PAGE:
d) in the offer or sale of 10¢ par value common stock of Southport, or any other securities, by the use of any means or instruments of transportation or communication in interstate commerce or of the mails to: 1. employ any device, scheme or artifice to defraud. 2. engage in any transaction, practice or course or business which operates or would operate as a fraud or deceit upon purchasers; or 3. obtain money or property by means of omissions to state material facts necessary to be stated in order to make statements made about Southport and its securities, in light of the circumstance under which they were made not misleading, concerning: i. the financial condition of Southport; ii. the offering price of Southport's stock; iii. the exercise of options for Southport's stock; iv. a dilution of the value of Southport's stock; and v. an employment contract between Hill, Southport's president, and Southport's operating subsidiary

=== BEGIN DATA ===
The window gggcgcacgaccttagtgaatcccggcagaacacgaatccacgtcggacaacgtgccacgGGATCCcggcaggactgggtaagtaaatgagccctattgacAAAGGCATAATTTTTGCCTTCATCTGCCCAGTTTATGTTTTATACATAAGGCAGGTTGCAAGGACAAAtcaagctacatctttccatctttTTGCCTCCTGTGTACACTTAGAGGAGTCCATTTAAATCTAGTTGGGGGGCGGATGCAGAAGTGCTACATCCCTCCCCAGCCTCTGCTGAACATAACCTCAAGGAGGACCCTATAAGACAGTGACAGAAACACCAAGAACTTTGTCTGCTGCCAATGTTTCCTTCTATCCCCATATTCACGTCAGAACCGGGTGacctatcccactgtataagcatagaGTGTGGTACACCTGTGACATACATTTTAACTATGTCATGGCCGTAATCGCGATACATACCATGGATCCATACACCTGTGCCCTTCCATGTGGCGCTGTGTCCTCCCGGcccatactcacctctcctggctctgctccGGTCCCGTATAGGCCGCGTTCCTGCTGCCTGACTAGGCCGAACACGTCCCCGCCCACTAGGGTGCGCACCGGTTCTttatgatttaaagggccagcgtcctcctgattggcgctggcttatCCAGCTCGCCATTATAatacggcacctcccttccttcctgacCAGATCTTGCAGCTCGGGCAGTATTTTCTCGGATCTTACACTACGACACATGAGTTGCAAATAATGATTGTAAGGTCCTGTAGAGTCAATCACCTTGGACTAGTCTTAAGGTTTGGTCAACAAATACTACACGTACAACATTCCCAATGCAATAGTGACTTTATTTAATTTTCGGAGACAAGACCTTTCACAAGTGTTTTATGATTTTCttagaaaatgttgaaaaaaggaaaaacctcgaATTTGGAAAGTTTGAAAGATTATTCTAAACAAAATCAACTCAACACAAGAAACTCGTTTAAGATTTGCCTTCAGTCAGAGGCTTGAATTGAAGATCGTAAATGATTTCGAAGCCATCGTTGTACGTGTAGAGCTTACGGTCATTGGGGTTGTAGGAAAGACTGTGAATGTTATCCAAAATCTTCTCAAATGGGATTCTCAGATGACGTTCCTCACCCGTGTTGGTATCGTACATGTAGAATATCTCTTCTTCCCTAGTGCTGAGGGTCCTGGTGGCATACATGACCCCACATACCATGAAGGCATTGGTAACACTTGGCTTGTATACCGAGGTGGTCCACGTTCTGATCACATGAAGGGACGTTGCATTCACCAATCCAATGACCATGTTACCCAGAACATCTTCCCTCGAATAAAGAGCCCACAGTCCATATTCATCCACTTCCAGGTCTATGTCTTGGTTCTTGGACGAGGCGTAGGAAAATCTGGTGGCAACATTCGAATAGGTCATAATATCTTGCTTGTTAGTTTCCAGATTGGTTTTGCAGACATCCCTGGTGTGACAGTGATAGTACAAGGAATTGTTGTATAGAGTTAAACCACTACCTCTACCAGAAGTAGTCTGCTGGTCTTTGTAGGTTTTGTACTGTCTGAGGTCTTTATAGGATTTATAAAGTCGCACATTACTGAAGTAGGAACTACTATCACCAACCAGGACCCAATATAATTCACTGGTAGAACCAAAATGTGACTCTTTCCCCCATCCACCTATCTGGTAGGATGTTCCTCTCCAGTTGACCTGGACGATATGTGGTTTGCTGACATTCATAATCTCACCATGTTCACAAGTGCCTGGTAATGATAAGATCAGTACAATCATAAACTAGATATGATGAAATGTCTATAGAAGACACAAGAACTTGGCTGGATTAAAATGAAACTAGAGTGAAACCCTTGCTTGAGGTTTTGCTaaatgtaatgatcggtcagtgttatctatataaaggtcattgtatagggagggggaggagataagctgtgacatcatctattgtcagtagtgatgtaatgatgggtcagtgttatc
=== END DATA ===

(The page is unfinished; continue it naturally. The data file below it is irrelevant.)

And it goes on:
or any other device, scheme, course of business, artifice and omissions of similar purport or object."

2. Examination of DX-7-A reveals that Hill did not disclose to the SEC, two investors who apparently redeemed their notes. (Barrett and Perl).